The whole world is talking about Kunsten Museum of Modern Art Aalborg. Is this a carefully planned PR stunt?

No, it certainly isn’t. We were surprised when we saw the empty picture frames.

The work was previously exhibited at the Socle du Monde exhibition at HEART in Herning in 2010. Here, the money was made available by Nordea and HEART – and paid back at the end of exhibition. We know, and have collaborated previously with Jens Haaning. In 2017, we acquired his 1994 work, Turkish Jokes for the collection. Jens Haaning is an established, highly acclaimed contemporary artist.


Do you understand why some people are angry that the money is gone?

The money isn’t gone. Jens Haaning has it, and we have a contract with him, stipulating that he was supposed to return it to Kunsten Museum of Modern Art Aalborg when the exhibition closed on 16 January 2022. We take extremely seriously the fact that funding comes from private foundations. That’s why we always pay great attention to contractual conditions. It is because we are abiding by the contract that we are taking the necessary steps vis-à-vis a civil lawsuit.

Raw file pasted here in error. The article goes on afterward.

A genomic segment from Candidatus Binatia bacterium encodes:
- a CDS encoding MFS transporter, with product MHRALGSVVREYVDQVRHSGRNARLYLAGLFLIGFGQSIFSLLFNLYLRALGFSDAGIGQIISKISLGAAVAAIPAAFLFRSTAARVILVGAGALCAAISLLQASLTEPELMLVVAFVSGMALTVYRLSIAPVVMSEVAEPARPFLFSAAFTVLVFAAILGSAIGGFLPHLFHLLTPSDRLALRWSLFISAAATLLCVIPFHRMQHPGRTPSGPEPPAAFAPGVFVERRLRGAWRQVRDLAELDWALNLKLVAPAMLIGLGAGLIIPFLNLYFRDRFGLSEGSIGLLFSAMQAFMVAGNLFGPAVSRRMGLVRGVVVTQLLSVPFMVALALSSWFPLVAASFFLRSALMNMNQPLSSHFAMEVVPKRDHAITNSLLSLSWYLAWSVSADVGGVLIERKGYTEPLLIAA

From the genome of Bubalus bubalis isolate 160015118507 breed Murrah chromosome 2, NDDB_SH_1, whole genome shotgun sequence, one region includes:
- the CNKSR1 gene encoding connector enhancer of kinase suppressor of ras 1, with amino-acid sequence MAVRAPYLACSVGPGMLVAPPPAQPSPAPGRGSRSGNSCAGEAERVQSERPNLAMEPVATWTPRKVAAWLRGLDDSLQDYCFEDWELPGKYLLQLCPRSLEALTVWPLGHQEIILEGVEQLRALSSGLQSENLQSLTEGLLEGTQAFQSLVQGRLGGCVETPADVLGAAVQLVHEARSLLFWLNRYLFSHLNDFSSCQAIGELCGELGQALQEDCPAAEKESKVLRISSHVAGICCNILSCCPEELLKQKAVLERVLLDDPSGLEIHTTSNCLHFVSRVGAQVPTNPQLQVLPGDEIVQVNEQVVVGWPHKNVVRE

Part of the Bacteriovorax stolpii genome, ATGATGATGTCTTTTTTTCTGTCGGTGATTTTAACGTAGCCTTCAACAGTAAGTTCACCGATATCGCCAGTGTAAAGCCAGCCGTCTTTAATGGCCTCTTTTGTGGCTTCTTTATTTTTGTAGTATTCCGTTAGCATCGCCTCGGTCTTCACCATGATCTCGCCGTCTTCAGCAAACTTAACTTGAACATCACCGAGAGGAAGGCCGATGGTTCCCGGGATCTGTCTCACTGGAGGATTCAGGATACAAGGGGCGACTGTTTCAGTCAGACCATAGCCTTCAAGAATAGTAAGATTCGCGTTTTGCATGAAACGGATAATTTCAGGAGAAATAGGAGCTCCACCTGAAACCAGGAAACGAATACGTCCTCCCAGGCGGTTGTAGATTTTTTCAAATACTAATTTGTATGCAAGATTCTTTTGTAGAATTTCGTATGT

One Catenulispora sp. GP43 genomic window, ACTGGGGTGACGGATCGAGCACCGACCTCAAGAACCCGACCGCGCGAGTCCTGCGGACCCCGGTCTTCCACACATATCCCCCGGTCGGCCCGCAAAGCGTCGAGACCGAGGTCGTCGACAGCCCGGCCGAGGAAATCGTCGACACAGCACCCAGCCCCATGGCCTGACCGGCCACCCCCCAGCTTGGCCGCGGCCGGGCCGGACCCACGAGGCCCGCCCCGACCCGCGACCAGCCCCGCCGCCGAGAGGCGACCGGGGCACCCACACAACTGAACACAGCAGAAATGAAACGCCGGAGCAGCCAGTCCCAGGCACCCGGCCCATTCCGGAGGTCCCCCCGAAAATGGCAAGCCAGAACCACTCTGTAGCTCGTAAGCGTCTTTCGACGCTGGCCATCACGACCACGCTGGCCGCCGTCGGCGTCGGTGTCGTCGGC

Did all the publicity lead to more visitors?
The museum received many visitors following the opening of the exhibition, in which Haaning’s work was featured. That’s normal after a major opening. Of course, while we hope that more people discovered Aalborg and Kunsten Museum of Modern Art, we also hope that their interest will extend to culture in general and to more rewarding discussions about modern art – not just about Take the Money and Run.


What do you think about the work?
Unfortunately, our visitors did not see the original work with the framed banknotes. The original work was thought-provoking, because it highlighted wage differences in the EU and expressed in very concrete terms what we get materially when we sell our time to an employer – in the light of studies indicating that, for many people, less tangible elements such as meaning and job satisfaction, are more important than pay.